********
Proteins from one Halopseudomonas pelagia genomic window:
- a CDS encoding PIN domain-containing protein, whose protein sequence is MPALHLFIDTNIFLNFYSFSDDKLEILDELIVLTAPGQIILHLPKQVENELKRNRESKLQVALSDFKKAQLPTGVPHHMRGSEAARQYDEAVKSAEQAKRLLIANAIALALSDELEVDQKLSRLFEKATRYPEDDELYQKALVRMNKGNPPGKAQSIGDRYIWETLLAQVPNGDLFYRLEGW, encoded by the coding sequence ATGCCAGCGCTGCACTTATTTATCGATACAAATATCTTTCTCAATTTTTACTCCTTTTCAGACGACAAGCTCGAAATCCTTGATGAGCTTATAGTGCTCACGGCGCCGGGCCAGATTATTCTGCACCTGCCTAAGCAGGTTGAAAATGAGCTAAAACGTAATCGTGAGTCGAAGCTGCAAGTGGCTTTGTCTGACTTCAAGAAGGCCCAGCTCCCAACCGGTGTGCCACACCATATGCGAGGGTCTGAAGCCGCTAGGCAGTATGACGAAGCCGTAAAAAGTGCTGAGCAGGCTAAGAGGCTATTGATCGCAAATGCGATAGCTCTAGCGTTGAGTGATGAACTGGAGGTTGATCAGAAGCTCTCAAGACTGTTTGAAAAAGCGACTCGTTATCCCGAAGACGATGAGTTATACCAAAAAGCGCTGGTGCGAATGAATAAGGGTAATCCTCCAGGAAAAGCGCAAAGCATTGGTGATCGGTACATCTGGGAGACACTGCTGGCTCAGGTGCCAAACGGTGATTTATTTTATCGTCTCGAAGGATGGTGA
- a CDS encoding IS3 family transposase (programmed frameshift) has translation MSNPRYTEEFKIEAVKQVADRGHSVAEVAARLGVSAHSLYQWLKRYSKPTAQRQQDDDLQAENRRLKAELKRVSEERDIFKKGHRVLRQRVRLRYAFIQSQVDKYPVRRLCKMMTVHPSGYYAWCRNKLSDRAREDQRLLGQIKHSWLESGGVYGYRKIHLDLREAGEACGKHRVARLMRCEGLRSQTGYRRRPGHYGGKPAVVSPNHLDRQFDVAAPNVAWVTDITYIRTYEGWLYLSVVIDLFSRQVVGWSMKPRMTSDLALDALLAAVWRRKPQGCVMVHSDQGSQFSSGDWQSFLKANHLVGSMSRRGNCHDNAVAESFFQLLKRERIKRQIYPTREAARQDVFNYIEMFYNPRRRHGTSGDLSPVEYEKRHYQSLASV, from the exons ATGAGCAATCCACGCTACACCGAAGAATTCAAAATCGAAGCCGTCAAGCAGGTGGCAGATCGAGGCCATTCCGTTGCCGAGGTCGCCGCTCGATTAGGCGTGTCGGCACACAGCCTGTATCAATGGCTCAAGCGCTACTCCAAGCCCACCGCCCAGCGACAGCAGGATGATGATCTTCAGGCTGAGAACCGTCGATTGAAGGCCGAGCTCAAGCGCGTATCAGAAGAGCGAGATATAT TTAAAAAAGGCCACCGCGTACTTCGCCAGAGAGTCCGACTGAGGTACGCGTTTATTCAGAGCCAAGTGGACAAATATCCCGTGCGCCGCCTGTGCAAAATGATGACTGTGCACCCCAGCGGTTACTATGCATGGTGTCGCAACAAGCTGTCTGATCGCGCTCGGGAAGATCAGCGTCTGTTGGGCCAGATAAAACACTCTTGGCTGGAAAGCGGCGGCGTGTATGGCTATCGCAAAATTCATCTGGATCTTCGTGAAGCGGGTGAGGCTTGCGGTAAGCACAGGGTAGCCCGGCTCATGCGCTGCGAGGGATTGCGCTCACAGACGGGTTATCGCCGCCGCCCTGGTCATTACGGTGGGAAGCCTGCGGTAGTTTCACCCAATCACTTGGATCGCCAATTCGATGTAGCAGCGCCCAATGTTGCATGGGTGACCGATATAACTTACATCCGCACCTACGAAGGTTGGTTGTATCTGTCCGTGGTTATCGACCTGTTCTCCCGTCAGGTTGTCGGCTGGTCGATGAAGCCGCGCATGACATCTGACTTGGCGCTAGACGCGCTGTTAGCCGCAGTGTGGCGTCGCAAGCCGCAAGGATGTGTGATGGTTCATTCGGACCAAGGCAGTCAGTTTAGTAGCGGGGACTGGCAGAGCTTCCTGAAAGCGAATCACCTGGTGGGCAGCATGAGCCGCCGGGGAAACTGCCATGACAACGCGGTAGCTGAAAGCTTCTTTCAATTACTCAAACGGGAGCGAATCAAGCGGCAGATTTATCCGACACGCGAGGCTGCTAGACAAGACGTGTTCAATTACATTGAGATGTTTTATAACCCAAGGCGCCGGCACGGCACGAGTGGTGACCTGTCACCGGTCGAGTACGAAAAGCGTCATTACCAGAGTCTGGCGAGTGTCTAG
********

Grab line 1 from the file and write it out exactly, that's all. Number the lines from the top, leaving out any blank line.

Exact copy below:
Proteins from one Halopseudomonas pelagia genomic window: